Saturn goes into 'opposition' Tuesday afternoon; appears bright at night

James Marshall
July 10, 2019

The planet will reach its highest point in the sky around midnight (local time) and will set in the western sky as the sun rises again Wednesday morning.

Saturn's opposition technically occurs at noon Central time Tuesday afternoon, however, that night it will still be pretty close to that position, so it will still look pretty bright.

The massive, ringed planet will be visible on Tuesday, and even though having a telescope will offer better views, skywatchers won't really need one on hand, since Saturn will be experiencing opposition, reported.

While it should be visible with the naked eye you can likely get a glimpse of Saturn's rings and it's largest moon, Titan, with the aid of a telescope. When we pass between the sun and a planet outside our own orbit, the other planet "is generally closest to Earth and brightest for that year", EarthSky notes notes. In this case, it's Saturn, and the line is nearly 900 million miles long. Just look toward the star pattern known as the "Teapot" in the Sagittarius constellation. If bad weather blocks Saturn's stellar views, onlookers can still observe the planet for the rest of the month, since it will be illuminated and appear in the same area of the sky. On Monday, Saturn will appear close to the almost full moon, so it will be even easier to spot in the sky, reports.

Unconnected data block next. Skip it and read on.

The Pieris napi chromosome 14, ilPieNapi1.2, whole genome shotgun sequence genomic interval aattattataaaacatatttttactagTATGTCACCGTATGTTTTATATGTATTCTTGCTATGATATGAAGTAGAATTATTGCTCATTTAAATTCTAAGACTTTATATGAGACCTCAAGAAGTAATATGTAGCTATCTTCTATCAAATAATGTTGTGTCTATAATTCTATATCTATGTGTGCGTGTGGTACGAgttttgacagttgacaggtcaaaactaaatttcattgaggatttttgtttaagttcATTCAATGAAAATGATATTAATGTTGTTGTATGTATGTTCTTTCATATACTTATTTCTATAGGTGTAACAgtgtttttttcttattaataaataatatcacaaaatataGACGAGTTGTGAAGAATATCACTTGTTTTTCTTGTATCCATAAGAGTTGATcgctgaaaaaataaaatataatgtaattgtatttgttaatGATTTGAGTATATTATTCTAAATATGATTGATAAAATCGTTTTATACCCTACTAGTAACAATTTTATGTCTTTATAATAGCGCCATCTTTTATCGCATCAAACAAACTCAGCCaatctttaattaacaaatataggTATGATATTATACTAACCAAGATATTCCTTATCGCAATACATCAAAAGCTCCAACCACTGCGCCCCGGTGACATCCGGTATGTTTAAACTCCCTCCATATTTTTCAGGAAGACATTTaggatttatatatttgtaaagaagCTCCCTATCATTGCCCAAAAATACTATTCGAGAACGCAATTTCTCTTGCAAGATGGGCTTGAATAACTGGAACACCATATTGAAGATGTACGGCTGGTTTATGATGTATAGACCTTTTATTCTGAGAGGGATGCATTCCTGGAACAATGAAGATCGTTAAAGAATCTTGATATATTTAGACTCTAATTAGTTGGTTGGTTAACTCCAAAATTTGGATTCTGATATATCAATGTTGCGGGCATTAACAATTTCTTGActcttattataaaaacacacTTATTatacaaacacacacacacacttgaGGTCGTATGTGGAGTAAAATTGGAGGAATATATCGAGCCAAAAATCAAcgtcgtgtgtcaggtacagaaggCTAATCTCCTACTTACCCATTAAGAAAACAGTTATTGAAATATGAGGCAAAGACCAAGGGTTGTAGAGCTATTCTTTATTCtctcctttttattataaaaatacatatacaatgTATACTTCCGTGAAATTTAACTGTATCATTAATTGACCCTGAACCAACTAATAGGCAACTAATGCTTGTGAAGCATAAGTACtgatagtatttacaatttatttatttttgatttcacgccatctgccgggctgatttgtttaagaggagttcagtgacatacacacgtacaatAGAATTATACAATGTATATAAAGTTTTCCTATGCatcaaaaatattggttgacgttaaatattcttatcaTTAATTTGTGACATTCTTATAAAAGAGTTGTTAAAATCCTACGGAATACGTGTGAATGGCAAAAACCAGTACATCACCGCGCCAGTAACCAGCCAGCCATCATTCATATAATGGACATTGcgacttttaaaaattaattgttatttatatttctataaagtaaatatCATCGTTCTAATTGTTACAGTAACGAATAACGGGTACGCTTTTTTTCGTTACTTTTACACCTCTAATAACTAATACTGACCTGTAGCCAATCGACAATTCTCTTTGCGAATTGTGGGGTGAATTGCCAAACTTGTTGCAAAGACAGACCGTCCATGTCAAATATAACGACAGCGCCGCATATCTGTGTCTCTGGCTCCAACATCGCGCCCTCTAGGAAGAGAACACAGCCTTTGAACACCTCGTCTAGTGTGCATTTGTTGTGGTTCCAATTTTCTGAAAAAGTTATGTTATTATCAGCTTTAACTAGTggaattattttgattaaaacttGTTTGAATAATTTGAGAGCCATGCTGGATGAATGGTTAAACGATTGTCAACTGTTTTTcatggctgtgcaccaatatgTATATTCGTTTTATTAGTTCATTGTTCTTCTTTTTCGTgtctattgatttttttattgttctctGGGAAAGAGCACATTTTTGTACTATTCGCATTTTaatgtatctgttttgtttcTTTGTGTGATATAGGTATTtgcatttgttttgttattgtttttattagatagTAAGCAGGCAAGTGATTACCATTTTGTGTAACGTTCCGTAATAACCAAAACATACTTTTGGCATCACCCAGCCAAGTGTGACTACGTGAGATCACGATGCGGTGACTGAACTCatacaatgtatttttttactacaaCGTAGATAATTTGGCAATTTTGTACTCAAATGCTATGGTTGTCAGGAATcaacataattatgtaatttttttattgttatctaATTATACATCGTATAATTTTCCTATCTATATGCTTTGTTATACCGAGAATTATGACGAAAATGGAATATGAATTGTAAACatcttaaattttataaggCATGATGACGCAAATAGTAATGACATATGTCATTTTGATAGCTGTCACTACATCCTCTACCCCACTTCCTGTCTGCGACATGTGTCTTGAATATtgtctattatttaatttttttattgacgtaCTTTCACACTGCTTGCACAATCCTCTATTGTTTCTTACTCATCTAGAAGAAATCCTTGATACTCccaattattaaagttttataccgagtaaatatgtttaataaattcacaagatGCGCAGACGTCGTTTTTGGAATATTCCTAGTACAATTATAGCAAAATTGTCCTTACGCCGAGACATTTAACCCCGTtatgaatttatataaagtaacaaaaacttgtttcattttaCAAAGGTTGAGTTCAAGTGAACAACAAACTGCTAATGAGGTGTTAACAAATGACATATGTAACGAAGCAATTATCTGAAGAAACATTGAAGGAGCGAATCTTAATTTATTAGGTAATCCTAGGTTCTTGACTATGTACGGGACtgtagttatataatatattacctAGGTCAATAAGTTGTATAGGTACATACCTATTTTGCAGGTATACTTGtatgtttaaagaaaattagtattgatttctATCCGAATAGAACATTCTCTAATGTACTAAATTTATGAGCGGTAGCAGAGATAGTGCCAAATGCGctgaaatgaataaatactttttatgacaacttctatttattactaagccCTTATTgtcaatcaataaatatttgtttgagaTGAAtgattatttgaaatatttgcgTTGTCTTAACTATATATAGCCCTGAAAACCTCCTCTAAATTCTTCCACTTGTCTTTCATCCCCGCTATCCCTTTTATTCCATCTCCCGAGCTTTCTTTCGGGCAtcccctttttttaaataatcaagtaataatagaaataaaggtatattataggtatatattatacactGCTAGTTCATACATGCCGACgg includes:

Other reports by Click Lancashire

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